Friday, September 19, 2008

Economic Externalities of Education: Nothing More than a Myth?

Yamarik summarizes recent research that debunks the generally accepted notion that education should be subsidized due to its economic externalities (HT Shikida):
A good deal of the direct cost of education is subsidised by governments – supposedly because education generates external returns for society. This column argues that there is little evidence of such returns. If there are reasons to subsidise education, they don't include economic externalities.
Yamarik however reminds us that there may be other reasons besides pecuniary spillovers for education subsidies:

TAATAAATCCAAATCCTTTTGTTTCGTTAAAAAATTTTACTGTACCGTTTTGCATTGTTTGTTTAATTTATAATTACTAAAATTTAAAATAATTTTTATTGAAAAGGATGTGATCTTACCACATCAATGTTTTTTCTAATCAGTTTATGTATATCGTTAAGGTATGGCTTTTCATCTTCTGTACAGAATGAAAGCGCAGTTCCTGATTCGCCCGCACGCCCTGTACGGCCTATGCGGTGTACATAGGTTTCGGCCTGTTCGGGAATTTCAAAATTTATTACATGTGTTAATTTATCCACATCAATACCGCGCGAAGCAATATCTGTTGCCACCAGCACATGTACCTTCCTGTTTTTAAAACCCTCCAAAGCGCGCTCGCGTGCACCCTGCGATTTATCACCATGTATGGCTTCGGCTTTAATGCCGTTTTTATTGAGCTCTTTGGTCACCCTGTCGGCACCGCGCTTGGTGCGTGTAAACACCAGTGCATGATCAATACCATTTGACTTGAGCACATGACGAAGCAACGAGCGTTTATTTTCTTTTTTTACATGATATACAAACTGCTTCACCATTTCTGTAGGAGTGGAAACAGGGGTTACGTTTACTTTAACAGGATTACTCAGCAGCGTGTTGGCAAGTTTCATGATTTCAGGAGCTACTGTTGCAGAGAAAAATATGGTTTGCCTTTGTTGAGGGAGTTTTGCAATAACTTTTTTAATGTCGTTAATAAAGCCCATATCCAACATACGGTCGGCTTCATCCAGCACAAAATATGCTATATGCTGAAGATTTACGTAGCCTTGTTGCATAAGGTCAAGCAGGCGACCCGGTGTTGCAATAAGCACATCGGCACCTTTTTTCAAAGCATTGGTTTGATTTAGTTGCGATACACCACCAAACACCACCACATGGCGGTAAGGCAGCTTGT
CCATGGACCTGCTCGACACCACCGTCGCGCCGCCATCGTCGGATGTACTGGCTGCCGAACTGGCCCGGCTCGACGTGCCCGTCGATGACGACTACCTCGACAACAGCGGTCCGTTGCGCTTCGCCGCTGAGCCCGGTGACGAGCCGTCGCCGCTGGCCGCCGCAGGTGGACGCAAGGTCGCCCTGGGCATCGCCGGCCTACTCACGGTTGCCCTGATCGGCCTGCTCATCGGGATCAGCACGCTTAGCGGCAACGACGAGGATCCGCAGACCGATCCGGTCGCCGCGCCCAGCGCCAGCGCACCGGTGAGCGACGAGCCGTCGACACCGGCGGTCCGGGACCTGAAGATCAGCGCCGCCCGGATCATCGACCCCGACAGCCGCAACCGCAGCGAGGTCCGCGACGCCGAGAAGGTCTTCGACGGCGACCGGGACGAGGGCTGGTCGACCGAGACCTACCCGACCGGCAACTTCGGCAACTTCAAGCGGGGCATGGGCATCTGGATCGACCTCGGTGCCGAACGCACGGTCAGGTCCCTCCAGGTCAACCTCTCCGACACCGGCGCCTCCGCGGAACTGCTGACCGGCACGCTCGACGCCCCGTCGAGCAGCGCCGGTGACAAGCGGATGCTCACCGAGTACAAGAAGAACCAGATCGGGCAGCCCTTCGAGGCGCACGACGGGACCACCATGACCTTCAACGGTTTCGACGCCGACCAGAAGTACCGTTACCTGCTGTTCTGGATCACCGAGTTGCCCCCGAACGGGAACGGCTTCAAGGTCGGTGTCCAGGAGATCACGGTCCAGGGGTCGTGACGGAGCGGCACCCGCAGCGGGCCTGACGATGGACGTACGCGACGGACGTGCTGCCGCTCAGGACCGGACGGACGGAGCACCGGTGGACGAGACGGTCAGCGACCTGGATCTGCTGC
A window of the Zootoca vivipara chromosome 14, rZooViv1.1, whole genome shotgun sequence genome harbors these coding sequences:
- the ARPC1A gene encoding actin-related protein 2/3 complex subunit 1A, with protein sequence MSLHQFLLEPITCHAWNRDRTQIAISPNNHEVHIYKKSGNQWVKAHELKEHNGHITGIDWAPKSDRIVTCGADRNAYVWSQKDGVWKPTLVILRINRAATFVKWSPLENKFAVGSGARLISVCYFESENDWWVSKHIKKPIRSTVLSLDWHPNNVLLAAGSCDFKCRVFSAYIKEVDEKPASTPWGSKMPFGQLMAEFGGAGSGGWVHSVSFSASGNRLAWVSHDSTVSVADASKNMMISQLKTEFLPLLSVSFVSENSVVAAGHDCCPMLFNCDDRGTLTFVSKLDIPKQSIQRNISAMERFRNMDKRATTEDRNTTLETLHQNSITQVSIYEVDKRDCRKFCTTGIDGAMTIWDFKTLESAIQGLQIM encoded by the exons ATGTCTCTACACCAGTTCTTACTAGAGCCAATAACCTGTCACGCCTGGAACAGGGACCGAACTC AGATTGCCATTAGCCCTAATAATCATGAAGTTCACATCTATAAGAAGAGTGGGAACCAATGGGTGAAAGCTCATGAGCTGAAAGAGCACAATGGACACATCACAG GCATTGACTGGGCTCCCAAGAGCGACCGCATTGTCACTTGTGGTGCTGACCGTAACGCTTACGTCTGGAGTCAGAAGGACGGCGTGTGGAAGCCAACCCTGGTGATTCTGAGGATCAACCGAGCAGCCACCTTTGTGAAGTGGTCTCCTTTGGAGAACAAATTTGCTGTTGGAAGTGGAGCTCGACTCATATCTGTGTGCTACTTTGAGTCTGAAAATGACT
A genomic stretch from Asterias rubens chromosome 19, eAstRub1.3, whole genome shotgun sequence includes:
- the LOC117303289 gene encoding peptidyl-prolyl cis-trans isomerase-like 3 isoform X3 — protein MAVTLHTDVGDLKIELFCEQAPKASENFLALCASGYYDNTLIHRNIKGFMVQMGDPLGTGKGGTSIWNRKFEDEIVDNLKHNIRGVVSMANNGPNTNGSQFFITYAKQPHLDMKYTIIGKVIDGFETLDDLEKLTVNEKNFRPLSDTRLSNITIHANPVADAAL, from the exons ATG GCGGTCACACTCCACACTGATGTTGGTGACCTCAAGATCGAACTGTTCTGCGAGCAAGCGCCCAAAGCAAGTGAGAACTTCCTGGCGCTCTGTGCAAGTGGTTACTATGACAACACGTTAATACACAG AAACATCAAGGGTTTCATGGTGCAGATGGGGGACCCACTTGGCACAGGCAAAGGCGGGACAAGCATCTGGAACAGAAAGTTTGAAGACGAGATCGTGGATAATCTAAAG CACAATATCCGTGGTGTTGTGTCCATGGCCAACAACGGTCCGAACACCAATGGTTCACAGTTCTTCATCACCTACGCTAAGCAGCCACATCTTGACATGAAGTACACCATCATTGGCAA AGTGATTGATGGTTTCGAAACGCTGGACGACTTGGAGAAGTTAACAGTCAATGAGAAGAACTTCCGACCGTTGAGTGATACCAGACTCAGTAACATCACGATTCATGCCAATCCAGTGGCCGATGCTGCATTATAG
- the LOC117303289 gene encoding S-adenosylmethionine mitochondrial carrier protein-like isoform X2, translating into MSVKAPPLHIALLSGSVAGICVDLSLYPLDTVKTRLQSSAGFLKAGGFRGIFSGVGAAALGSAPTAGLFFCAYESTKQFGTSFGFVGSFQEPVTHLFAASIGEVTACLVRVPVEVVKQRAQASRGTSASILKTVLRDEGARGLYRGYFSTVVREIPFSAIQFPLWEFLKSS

The lack of evidence of external returns does not automatically imply that the US government should stop subsidising education. There are other non-pecuniary externalities that can be generated from schooling. First, increased knowledge can make a person more interesting (and even more attractive) and thus raise the utility of others. Second, Lance Lochner and Enrico Moretti show that schooling reduces criminal activity and generates a substantial social effect. Third, Milton Friedman has argued that education enables individuals to participate more efficiently in the political process.

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